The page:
HY spreads: the story behind the story

There is much talk about how tight US High Yield (HY) spreads are, especially relative to their Investment Grade (IG) peers. The difference between the two, of 241 basis points (bps), is less than half of what it was a decade ago – making some market observers quickly conclude that US HY looks expensive, so investors should favour IG bonds instead. But, is this the full story?

I believe there is more to it. As seen in the first chart, while it is a fact that the spread between the two asset classes has tightened over the past ten years (orange line), it is also true that such reduction also reflects a substantial change in the profile of both: relative to HY, IG interest rate risk has increased over the past decade (blue line), making IG bondholders more exposed in a rising rate environment – such as the one that the US is going through now. This has helped reduce the gap between the two.

Significant changes in credit quality are also behind the HY-IG spread tightening: as seen in the chart below, the lowest IG credit rating, BBB, accounted for 33% of the asset class ten years ago, but now it has increased to 48%. Instead, CCC, the lowest HY rank, now represents 11.8% of the US HY universe, a drop from 16.2% in 2008.

Apart from having more interest rate and credit quality risk, IG investors are also facing challenging technical factors: as seen in the third chart, IG issuance has ballooned over the past decade as companies rushed to the market, attracted by ultra-low rates. At the same time, HY issuance remained steady or decreased as the asset class suffered certain setbacks, such as the collapse of oil prices in late 2014 (Energy accounts for about 15% of the US HY universe).

None of the above is meant to dispute the grab for yield that has occurred during a period of unprecedented monetary stimulus. But hopefully what we have shown is that a straightforward comparison of IG and HY spreads over the last decade is overly simplistic. As ever the devil is in the detail. HY spreads are relatively tighter to IG at least in part because the asset class’ credit quality has improved, interest rate risk has remained somewhat unchanged and technical factors have not created significant headwinds.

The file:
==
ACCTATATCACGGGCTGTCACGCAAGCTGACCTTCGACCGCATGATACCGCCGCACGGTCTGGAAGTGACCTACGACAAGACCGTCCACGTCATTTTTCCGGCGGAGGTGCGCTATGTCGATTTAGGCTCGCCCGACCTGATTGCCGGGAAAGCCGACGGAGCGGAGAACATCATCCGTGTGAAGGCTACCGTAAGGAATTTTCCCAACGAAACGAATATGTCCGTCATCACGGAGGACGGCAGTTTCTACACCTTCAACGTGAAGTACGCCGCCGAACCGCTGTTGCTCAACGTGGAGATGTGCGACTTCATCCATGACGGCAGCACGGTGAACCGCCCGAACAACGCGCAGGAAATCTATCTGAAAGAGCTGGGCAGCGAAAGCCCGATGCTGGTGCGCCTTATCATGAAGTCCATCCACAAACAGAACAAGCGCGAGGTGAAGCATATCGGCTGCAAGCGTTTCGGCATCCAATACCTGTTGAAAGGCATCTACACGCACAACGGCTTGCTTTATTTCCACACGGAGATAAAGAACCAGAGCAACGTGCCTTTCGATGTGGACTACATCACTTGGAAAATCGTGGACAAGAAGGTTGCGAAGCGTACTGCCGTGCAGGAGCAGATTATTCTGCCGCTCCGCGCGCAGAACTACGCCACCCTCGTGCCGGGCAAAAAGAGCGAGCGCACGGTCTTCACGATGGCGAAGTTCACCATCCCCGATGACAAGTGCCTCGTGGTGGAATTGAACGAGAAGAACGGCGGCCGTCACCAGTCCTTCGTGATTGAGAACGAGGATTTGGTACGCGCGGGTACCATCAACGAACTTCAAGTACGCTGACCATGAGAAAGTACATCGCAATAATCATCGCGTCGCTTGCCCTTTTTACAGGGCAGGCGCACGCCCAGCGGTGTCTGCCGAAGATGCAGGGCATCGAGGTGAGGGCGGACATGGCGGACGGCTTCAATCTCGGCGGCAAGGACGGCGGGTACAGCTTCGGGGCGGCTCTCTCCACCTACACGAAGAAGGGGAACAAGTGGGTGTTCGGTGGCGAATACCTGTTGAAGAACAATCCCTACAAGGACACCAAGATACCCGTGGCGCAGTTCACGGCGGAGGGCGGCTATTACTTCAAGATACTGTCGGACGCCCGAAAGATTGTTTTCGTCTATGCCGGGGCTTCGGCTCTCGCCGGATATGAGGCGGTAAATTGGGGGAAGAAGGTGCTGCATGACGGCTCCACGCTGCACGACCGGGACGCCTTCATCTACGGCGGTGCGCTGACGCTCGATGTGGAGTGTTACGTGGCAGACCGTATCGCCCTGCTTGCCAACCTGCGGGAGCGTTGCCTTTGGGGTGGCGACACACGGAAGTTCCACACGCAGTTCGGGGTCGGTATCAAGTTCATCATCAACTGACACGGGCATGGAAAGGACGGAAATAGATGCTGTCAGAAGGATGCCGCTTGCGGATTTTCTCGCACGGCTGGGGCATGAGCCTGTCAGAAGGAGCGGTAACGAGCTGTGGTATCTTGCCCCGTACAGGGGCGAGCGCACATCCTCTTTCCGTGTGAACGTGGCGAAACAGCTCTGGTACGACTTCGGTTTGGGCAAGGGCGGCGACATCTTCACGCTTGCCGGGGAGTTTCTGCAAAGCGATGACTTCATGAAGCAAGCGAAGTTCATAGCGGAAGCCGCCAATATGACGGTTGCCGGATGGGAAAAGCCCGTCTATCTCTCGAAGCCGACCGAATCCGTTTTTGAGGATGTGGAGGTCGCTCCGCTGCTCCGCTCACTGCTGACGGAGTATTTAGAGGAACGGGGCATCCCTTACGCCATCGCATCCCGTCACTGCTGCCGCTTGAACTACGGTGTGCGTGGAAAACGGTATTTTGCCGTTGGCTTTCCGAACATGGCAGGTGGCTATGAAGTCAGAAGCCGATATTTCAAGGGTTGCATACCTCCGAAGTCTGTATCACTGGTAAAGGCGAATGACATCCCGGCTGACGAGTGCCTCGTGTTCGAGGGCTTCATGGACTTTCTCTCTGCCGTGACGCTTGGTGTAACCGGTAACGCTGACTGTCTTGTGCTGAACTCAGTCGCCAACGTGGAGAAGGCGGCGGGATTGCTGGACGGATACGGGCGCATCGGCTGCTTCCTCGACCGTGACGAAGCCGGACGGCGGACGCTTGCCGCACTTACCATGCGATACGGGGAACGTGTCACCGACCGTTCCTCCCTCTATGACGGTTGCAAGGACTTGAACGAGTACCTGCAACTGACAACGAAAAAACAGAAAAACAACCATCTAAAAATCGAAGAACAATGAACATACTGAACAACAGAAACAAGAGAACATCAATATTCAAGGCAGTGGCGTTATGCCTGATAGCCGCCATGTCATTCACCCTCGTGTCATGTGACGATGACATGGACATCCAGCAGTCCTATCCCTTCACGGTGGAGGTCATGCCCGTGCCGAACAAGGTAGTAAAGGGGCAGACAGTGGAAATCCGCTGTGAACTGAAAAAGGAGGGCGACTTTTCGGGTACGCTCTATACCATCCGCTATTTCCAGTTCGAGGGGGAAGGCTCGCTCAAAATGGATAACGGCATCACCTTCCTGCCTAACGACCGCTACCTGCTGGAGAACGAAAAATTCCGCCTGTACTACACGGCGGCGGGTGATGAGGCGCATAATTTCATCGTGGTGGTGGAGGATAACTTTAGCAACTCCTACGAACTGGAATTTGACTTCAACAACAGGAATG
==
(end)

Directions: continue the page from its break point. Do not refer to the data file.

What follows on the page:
The value of investments will fluctuate, which will cause prices to fall as well as rise and you may not get back the original amount you invested. Past performance is not a guide to future performance.

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  1. Richard Scott says:

    Thanks for this post. If the increased duration of IG versus HY has been a factor in the compression of HY versus IG spreads, wouldn’t you have thought we would have also seen a rise in the term premium on US Treasuries? If not, what dynamics are at work that can explain this?

    Posted on: 21/08/18 | 9:33 am

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